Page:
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Hidden prehistoric monument discovered near Stonehenge; believed to be 4,500 years old

A hidden complex of archaeological monuments has been uncovered at Stonehenge using hi-tech methods of scanning below the Earth's surface. AP Photo/University of Birmingham, Geert Verhoeven

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LONDON – Researchers have discovered evidence of standing stones believed to be the remnants of a major prehistoric stone monument near the Stonehenge ruins.

University of Bradford researchers said Monday the monument is thought to have been built around 4,500 years ago.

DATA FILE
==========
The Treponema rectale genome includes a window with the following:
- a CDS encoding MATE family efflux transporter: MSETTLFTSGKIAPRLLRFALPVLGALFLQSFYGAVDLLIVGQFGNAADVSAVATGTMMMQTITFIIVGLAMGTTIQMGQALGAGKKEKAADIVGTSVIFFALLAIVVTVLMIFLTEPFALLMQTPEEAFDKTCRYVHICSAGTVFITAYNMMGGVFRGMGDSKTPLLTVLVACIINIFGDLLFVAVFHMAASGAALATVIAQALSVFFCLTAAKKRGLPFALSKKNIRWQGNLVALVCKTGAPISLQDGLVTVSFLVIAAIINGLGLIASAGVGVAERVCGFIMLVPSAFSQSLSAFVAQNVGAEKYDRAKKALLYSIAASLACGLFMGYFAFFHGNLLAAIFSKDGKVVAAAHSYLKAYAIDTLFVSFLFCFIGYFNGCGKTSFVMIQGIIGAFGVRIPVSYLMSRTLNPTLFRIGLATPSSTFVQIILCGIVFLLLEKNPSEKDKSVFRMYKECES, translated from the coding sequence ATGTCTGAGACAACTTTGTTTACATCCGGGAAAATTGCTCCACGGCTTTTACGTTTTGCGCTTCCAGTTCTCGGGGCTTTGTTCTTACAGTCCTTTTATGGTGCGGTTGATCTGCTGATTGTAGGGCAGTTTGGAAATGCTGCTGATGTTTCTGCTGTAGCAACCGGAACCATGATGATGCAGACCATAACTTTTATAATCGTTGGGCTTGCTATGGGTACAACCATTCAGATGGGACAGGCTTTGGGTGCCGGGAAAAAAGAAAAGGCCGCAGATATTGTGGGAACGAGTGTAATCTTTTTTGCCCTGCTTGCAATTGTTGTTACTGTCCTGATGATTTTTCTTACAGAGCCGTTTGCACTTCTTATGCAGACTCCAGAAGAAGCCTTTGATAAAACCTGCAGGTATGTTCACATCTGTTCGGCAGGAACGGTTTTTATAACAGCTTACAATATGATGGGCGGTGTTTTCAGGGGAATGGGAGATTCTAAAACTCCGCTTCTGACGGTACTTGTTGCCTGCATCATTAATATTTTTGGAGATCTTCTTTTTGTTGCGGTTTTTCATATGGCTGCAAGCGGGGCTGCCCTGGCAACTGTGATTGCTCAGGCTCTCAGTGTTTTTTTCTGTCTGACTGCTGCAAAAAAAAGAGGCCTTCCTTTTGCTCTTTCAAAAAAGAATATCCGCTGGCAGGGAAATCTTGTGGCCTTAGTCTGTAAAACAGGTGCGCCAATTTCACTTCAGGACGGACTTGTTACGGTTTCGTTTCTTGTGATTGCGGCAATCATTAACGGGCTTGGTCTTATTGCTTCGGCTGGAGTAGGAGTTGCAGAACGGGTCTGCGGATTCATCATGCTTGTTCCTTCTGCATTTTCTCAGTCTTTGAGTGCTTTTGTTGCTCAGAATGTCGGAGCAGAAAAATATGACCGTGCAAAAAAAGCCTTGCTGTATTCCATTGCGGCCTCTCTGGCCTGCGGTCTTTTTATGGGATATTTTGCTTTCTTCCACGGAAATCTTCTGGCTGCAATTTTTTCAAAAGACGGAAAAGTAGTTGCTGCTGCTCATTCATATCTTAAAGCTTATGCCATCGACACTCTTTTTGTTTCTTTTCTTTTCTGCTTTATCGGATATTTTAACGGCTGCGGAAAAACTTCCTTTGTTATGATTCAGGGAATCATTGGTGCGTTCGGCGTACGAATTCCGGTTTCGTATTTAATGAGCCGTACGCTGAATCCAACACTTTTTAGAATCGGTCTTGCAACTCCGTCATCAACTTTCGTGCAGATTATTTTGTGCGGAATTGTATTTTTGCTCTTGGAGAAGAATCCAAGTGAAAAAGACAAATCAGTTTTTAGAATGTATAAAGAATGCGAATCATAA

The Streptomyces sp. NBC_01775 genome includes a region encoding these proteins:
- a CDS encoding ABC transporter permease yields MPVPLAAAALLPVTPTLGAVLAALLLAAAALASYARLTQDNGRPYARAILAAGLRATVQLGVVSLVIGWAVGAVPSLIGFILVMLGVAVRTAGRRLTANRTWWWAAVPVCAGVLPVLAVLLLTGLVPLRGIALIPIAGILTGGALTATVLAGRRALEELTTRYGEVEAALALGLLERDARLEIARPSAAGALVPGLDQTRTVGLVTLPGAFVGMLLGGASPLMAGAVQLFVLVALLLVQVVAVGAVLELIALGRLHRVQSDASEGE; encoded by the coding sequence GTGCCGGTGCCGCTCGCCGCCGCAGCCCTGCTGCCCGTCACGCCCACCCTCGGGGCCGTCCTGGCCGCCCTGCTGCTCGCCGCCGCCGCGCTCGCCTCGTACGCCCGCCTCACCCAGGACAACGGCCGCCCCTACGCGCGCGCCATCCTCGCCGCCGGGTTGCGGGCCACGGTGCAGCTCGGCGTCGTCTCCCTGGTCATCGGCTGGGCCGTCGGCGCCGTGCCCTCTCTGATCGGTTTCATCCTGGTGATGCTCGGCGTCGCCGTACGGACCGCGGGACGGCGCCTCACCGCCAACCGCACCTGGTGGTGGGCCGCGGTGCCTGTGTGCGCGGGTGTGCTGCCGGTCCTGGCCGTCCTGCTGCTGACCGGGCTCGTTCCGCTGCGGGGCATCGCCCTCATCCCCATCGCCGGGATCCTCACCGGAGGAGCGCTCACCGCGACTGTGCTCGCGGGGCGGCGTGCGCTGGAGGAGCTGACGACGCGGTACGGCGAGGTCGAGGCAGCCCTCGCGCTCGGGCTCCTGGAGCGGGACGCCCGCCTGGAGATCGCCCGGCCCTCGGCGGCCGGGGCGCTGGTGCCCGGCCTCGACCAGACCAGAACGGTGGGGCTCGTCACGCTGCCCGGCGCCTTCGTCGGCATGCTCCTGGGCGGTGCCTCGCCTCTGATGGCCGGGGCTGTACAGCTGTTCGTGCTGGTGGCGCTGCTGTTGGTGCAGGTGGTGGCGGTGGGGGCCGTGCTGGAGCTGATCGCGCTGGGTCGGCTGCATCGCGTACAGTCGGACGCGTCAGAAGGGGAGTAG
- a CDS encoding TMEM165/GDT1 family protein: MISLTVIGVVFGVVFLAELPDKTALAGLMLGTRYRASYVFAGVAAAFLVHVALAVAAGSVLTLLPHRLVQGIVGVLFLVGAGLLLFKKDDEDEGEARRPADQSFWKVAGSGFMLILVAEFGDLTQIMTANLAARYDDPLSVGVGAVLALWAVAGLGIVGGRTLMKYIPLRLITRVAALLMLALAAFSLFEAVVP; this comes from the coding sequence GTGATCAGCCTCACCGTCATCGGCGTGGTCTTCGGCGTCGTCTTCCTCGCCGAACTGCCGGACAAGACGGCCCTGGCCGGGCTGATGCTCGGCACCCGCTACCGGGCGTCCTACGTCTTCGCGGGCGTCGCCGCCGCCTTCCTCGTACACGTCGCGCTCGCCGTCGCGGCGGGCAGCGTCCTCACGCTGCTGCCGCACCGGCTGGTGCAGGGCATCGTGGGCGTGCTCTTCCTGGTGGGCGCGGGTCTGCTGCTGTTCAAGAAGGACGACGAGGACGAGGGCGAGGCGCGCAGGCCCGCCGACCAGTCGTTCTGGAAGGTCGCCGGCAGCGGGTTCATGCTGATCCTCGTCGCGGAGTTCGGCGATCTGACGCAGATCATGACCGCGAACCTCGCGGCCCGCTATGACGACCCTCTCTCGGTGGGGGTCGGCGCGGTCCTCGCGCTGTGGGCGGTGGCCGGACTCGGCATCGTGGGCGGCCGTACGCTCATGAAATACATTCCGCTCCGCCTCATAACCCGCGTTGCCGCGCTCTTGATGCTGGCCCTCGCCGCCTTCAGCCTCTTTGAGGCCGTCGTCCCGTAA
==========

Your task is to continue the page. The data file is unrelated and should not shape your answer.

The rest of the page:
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The Stonehenge Hidden Landscapes Project used remote sensing technologies to discover evidence that up to 100 stones formed the monument some 2 miles (3 kilometres) from Stonehenge.

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The evidence was found beneath three feet (one meter) of earth near the Durrington Walls.

No excavation was needed during the investigation and none of the stones have been uncovered and removed.

Some of the stones are thought to have stood 15 feet tall before they were toppled.

Researcher Vince Gaffney said the immense scale of the monument is unique.

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